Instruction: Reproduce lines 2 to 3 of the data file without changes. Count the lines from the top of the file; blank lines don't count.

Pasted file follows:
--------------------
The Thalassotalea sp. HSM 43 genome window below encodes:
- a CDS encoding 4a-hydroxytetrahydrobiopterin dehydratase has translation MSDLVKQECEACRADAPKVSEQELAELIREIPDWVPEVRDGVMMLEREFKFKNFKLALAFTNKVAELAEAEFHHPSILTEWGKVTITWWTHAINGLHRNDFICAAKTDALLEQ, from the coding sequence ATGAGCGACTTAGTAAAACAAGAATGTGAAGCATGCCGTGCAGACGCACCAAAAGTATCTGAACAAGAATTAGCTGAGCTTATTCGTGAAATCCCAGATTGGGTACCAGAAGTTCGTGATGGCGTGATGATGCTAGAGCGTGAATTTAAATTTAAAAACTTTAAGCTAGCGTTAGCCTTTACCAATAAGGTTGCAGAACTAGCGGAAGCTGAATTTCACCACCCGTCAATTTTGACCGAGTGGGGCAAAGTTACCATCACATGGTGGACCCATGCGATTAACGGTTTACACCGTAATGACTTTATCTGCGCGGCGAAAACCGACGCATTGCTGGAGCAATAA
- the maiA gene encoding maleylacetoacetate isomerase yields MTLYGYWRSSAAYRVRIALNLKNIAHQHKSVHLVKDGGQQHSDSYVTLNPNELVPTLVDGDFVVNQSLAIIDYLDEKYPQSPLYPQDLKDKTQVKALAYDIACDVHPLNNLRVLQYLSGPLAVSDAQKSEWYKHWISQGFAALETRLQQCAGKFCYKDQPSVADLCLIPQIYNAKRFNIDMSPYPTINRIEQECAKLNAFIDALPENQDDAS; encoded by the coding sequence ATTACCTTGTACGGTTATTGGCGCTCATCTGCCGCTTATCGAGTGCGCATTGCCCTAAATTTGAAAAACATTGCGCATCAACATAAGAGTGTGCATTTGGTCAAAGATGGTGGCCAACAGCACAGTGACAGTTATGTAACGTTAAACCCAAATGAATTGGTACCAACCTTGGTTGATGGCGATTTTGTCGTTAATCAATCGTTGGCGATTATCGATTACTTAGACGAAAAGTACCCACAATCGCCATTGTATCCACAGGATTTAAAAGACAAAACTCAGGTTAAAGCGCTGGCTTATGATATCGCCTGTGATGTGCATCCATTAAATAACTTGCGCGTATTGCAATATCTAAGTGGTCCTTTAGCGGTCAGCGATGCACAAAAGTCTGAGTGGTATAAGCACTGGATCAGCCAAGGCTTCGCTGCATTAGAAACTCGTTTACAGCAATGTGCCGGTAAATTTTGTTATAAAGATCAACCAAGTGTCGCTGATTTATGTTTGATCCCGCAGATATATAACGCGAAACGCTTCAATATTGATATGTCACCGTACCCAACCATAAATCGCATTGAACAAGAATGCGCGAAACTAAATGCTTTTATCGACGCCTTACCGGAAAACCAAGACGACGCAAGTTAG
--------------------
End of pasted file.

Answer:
- a CDS encoding 4a-hydroxytetrahydrobiopterin dehydratase has translation MSDLVKQECEACRADAPKVSEQELAELIREIPDWVPEVRDGVMMLEREFKFKNFKLALAFTNKVAELAEAEFHHPSILTEWGKVTITWWTHAINGLHRNDFICAAKTDALLEQ, from the coding sequence ATGAGCGACTTAGTAAAACAAGAATGTGAAGCATGCCGTGCAGACGCACCAAAAGTATCTGAACAAGAATTAGCTGAGCTTATTCGTGAAATCCCAGATTGGGTACCAGAAGTTCGTGATGGCGTGATGATGCTAGAGCGTGAATTTAAATTTAAAAACTTTAAGCTAGCGTTAGCCTTTACCAATAAGGTTGCAGAACTAGCGGAAGCTGAATTTCACCACCCGTCAATTTTGACCGAGTGGGGCAAAGTTACCATCACATGGTGGACCCATGCGATTAACGGTTTACACCGTAATGACTTTATCTGCGCGGCGAAAACCGACGCATTGCTGGAGCAATAA
- the maiA gene encoding maleylacetoacetate isomerase yields MTLYGYWRSSAAYRVRIALNLKNIAHQHKSVHLVKDGGQQHSDSYVTLNPNELVPTLVDGDFVVNQSLAIIDYLDEKYPQSPLYPQDLKDKTQVKALAYDIACDVHPLNNLRVLQYLSGPLAVSDAQKSEWYKHWISQGFAALETRLQQCAGKFCYKDQPSVADLCLIPQIYNAKRFNIDMSPYPTINRIEQECAKLNAFIDALPENQDDAS; encoded by the coding sequence ATTACCTTGTACGGTTATTGGCGCTCATCTGCCGCTTATCGAGTGCGCATTGCCCTAAATTTGAAAAACATTGCGCATCAACATAAGAGTGTGCATTTGGTCAAAGATGGTGGCCAACAGCACAGTGACAGTTATGTAACGTTAAACCCAAATGAATTGGTACCAACCTTGGTTGATGGCGATTTTGTCGTTAATCAATCGTTGGCGATTATCGATTACTTAGACGAAAAGTACCCACAATCGCCATTGTATCCACAGGATTTAAAAGACAAAACTCAGGTTAAAGCGCTGGCTTATGATATCGCCTGTGATGTGCATCCATTAAATAACTTGCGCGTATTGCAATATCTAAGTGGTCCTTTAGCGGTCAGCGATGCACAAAAGTCTGAGTGGTATAAGCACTGGATCAGCCAAGGCTTCGCTGCATTAGAAACTCGTTTACAGCAATGTGCCGGTAAATTTTGTTATAAAGATCAACCAAGTGTCGCTGATTTATGTTTGATCCCGCAGATATATAACGCGAAACGCTTCAATATTGATATGTCACCGTACCCAACCATAAATCGCATTGAACAAGAATGCGCGAAACTAAATGCTTTTATCGACGCCTTACCGGAAAACCAAGACGACGCAAGTTAG